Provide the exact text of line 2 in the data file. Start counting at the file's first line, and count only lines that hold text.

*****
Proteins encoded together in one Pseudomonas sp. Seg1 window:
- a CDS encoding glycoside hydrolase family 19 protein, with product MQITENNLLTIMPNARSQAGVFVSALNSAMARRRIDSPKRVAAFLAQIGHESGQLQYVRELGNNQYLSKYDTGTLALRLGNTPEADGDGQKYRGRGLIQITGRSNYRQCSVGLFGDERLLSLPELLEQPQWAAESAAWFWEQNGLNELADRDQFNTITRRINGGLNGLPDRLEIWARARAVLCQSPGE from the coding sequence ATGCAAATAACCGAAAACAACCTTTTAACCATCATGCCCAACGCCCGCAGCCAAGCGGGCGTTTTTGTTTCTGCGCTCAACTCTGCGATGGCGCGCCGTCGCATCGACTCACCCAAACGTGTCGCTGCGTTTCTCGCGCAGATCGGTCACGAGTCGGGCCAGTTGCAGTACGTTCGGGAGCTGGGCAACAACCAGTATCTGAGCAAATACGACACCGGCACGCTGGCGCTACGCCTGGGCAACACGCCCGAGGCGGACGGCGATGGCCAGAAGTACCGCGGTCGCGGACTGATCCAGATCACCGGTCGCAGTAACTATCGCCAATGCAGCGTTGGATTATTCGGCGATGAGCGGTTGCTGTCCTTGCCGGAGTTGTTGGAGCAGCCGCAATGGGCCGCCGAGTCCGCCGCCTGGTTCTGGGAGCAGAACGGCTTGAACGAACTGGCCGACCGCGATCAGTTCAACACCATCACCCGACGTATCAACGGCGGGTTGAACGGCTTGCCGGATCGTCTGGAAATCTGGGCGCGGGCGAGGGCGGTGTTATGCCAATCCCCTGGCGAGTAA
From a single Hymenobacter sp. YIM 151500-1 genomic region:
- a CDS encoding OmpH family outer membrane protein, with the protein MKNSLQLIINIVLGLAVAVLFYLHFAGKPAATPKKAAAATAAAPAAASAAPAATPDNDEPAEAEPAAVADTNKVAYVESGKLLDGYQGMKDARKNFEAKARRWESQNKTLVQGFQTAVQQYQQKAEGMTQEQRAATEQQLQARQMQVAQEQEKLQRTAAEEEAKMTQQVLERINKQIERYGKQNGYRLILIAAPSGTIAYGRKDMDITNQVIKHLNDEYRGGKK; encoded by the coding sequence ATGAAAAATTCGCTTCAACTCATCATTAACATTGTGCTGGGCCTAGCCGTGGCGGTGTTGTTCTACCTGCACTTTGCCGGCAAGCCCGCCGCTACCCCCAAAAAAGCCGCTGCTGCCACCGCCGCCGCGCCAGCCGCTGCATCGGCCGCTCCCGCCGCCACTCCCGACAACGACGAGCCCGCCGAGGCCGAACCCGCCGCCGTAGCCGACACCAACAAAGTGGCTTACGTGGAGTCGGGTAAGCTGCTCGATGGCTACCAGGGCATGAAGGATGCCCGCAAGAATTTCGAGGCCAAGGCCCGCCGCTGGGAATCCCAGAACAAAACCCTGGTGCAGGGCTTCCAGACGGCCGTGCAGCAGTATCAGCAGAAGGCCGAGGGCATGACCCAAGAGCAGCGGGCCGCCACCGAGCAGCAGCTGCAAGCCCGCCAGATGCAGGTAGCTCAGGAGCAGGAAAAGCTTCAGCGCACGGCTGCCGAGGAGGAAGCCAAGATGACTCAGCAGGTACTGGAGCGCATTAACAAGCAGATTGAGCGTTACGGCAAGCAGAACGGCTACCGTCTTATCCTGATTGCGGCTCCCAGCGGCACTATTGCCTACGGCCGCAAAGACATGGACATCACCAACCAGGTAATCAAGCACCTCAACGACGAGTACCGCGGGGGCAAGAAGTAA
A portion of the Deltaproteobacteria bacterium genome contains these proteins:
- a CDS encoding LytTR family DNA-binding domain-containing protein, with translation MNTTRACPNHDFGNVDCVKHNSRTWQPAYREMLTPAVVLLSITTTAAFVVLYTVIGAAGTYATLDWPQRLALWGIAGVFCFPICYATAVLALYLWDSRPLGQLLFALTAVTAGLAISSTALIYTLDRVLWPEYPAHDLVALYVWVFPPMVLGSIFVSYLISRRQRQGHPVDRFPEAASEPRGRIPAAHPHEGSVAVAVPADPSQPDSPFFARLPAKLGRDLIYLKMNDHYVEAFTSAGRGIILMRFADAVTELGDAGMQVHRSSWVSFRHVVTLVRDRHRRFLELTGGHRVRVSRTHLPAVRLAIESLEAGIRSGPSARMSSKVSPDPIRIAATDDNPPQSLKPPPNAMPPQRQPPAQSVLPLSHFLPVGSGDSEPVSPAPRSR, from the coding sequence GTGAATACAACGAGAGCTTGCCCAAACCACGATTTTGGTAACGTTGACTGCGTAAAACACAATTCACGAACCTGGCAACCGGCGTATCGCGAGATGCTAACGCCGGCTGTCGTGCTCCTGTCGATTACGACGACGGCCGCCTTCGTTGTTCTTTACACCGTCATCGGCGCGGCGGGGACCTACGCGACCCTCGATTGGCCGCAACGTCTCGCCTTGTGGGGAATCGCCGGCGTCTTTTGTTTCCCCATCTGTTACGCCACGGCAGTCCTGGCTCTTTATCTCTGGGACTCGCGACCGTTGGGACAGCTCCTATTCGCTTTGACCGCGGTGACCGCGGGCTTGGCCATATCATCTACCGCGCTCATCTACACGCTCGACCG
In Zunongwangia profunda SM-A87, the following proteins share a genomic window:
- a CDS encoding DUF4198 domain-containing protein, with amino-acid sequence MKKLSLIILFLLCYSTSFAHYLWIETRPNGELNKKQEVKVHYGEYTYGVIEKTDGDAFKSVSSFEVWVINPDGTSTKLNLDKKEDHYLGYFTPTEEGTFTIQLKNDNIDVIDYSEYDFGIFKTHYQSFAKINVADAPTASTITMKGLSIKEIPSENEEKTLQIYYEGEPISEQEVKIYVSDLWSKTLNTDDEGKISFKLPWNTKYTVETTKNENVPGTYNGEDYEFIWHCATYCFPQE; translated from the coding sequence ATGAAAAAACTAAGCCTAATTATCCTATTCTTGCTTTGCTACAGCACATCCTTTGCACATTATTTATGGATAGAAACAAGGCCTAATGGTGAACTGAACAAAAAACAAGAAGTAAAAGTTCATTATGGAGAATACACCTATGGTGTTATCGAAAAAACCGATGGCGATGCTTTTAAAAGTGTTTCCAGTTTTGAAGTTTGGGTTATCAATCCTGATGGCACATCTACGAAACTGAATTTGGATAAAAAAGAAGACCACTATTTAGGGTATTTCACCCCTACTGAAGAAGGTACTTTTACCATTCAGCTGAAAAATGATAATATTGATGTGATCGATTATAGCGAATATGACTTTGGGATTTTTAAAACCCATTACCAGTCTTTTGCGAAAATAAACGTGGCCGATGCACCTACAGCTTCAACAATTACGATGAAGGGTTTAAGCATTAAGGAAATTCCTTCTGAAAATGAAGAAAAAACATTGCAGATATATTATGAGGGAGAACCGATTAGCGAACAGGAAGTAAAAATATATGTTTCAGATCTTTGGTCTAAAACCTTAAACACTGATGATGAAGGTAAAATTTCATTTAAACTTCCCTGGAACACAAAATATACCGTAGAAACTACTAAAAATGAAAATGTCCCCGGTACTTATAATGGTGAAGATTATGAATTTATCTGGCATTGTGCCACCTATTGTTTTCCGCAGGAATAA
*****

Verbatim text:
- a CDS encoding glycoside hydrolase family 19 protein, with product MQITENNLLTIMPNARSQAGVFVSALNSAMARRRIDSPKRVAAFLAQIGHESGQLQYVRELGNNQYLSKYDTGTLALRLGNTPEADGDGQKYRGRGLIQITGRSNYRQCSVGLFGDERLLSLPELLEQPQWAAESAAWFWEQNGLNELADRDQFNTITRRINGGLNGLPDRLEIWARARAVLCQSPGE from the coding sequence ATGCAAATAACCGAAAACAACCTTTTAACCATCATGCCCAACGCCCGCAGCCAAGCGGGCGTTTTTGTTTCTGCGCTCAACTCTGCGATGGCGCGCCGTCGCATCGACTCACCCAAACGTGTCGCTGCGTTTCTCGCGCAGATCGGTCACGAGTCGGGCCAGTTGCAGTACGTTCGGGAGCTGGGCAACAACCAGTATCTGAGCAAATACGACACCGGCACGCTGGCGCTACGCCTGGGCAACACGCCCGAGGCGGACGGCGATGGCCAGAAGTACCGCGGTCGCGGACTGATCCAGATCACCGGTCGCAGTAACTATCGCCAATGCAGCGTTGGATTATTCGGCGATGAGCGGTTGCTGTCCTTGCCGGAGTTGTTGGAGCAGCCGCAATGGGCCGCCGAGTCCGCCGCCTGGTTCTGGGAGCAGAACGGCTTGAACGAACTGGCCGACCGCGATCAGTTCAACACCATCACCCGACGTATCAACGGCGGGTTGAACGGCTTGCCGGATCGTCTGGAAATCTGGGCGCGGGCGAGGGCGGTGTTATGCCAATCCCCTGGCGAGTAA